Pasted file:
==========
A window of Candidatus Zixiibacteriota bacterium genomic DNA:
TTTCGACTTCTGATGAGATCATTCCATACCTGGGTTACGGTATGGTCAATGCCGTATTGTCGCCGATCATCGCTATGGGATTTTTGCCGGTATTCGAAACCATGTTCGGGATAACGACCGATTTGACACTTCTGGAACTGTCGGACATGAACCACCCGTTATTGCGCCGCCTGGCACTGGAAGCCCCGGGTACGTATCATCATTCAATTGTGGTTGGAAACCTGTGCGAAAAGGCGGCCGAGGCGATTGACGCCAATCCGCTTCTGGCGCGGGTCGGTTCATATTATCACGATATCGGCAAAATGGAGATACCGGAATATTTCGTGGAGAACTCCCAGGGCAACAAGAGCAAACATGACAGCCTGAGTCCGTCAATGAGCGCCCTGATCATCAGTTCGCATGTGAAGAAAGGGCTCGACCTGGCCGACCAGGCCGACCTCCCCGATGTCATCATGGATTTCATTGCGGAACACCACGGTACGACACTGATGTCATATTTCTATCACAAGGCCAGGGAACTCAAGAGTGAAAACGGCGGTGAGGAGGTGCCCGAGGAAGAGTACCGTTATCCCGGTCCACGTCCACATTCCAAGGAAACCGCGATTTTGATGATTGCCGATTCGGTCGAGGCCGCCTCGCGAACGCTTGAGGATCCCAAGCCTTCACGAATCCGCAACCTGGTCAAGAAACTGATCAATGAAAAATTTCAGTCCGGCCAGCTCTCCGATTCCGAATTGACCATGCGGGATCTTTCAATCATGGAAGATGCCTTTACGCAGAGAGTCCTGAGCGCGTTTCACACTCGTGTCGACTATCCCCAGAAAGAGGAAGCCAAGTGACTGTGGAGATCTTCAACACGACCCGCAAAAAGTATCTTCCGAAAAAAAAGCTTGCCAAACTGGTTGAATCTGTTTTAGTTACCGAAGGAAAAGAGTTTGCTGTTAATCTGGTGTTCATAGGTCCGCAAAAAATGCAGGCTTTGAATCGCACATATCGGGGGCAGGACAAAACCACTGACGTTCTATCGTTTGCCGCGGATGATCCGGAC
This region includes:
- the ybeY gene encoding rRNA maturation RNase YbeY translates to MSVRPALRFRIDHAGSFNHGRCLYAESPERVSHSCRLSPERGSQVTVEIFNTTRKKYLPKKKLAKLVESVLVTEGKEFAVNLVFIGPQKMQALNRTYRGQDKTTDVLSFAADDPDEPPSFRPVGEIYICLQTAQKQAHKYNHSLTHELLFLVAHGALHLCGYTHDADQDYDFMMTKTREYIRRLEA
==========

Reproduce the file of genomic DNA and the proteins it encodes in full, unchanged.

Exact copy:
A window of Candidatus Zixiibacteriota bacterium genomic DNA:
TTTCGACTTCTGATGAGATCATTCCATACCTGGGTTACGGTATGGTCAATGCCGTATTGTCGCCGATCATCGCTATGGGATTTTTGCCGGTATTCGAAACCATGTTCGGGATAACGACCGATTTGACACTTCTGGAACTGTCGGACATGAACCACCCGTTATTGCGCCGCCTGGCACTGGAAGCCCCGGGTACGTATCATCATTCAATTGTGGTTGGAAACCTGTGCGAAAAGGCGGCCGAGGCGATTGACGCCAATCCGCTTCTGGCGCGGGTCGGTTCATATTATCACGATATCGGCAAAATGGAGATACCGGAATATTTCGTGGAGAACTCCCAGGGCAACAAGAGCAAACATGACAGCCTGAGTCCGTCAATGAGCGCCCTGATCATCAGTTCGCATGTGAAGAAAGGGCTCGACCTGGCCGACCAGGCCGACCTCCCCGATGTCATCATGGATTTCATTGCGGAACACCACGGTACGACACTGATGTCATATTTCTATCACAAGGCCAGGGAACTCAAGAGTGAAAACGGCGGTGAGGAGGTGCCCGAGGAAGAGTACCGTTATCCCGGTCCACGTCCACATTCCAAGGAAACCGCGATTTTGATGATTGCCGATTCGGTCGAGGCCGCCTCGCGAACGCTTGAGGATCCCAAGCCTTCACGAATCCGCAACCTGGTCAAGAAACTGATCAATGAAAAATTTCAGTCCGGCCAGCTCTCCGATTCCGAATTGACCATGCGGGATCTTTCAATCATGGAAGATGCCTTTACGCAGAGAGTCCTGAGCGCGTTTCACACTCGTGTCGACTATCCCCAGAAAGAGGAAGCCAAGTGACTGTGGAGATCTTCAACACGACCCGCAAAAAGTATCTTCCGAAAAAAAAGCTTGCCAAACTGGTTGAATCTGTTTTAGTTACCGAAGGAAAAGAGTTTGCTGTTAATCTGGTGTTCATAGGTCCGCAAAAAATGCAGGCTTTGAATCGCACATATCGGGGGCAGGACAAAACCACTGACGTTCTATCGTTTGCCGCGGATGATCCGGAC
This region includes:
- the ybeY gene encoding rRNA maturation RNase YbeY translates to MSVRPALRFRIDHAGSFNHGRCLYAESPERVSHSCRLSPERGSQVTVEIFNTTRKKYLPKKKLAKLVESVLVTEGKEFAVNLVFIGPQKMQALNRTYRGQDKTTDVLSFAADDPDEPPSFRPVGEIYICLQTAQKQAHKYNHSLTHELLFLVAHGALHLCGYTHDADQDYDFMMTKTREYIRRLEA